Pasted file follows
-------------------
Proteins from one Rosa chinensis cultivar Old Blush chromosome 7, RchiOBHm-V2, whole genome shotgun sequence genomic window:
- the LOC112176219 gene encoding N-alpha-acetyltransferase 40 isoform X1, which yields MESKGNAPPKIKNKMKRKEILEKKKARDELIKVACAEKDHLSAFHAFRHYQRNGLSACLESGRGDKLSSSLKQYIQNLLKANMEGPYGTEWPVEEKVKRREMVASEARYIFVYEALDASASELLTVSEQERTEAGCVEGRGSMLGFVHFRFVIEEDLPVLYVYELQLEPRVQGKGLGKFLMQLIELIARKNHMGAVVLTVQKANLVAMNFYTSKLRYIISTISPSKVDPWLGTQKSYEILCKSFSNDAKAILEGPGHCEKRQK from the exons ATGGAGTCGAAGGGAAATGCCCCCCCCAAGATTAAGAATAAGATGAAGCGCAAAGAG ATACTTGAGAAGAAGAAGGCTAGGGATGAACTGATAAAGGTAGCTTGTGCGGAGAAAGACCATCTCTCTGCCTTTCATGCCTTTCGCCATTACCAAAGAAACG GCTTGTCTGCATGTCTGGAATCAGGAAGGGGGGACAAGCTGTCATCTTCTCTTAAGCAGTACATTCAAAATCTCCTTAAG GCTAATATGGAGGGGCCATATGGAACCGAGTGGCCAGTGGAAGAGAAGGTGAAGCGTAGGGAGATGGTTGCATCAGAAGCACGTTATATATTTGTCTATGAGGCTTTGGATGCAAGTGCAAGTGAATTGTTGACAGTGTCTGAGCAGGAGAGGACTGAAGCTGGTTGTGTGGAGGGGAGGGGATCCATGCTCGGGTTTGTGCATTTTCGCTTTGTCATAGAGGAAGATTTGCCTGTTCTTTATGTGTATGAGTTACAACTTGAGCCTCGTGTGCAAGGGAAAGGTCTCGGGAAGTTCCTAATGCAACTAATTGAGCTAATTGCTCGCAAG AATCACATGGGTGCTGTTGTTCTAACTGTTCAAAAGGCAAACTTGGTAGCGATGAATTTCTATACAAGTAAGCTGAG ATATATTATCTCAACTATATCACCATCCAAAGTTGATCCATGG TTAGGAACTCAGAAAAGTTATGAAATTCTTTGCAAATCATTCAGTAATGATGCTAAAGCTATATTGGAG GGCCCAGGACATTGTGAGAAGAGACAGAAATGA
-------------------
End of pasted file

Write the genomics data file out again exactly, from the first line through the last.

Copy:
Proteins from one Rosa chinensis cultivar Old Blush chromosome 7, RchiOBHm-V2, whole genome shotgun sequence genomic window:
- the LOC112176219 gene encoding N-alpha-acetyltransferase 40 isoform X1, which yields MESKGNAPPKIKNKMKRKEILEKKKARDELIKVACAEKDHLSAFHAFRHYQRNGLSACLESGRGDKLSSSLKQYIQNLLKANMEGPYGTEWPVEEKVKRREMVASEARYIFVYEALDASASELLTVSEQERTEAGCVEGRGSMLGFVHFRFVIEEDLPVLYVYELQLEPRVQGKGLGKFLMQLIELIARKNHMGAVVLTVQKANLVAMNFYTSKLRYIISTISPSKVDPWLGTQKSYEILCKSFSNDAKAILEGPGHCEKRQK from the exons ATGGAGTCGAAGGGAAATGCCCCCCCCAAGATTAAGAATAAGATGAAGCGCAAAGAG ATACTTGAGAAGAAGAAGGCTAGGGATGAACTGATAAAGGTAGCTTGTGCGGAGAAAGACCATCTCTCTGCCTTTCATGCCTTTCGCCATTACCAAAGAAACG GCTTGTCTGCATGTCTGGAATCAGGAAGGGGGGACAAGCTGTCATCTTCTCTTAAGCAGTACATTCAAAATCTCCTTAAG GCTAATATGGAGGGGCCATATGGAACCGAGTGGCCAGTGGAAGAGAAGGTGAAGCGTAGGGAGATGGTTGCATCAGAAGCACGTTATATATTTGTCTATGAGGCTTTGGATGCAAGTGCAAGTGAATTGTTGACAGTGTCTGAGCAGGAGAGGACTGAAGCTGGTTGTGTGGAGGGGAGGGGATCCATGCTCGGGTTTGTGCATTTTCGCTTTGTCATAGAGGAAGATTTGCCTGTTCTTTATGTGTATGAGTTACAACTTGAGCCTCGTGTGCAAGGGAAAGGTCTCGGGAAGTTCCTAATGCAACTAATTGAGCTAATTGCTCGCAAG AATCACATGGGTGCTGTTGTTCTAACTGTTCAAAAGGCAAACTTGGTAGCGATGAATTTCTATACAAGTAAGCTGAG ATATATTATCTCAACTATATCACCATCCAAAGTTGATCCATGG TTAGGAACTCAGAAAAGTTATGAAATTCTTTGCAAATCATTCAGTAATGATGCTAAAGCTATATTGGAG GGCCCAGGACATTGTGAGAAGAGACAGAAATGA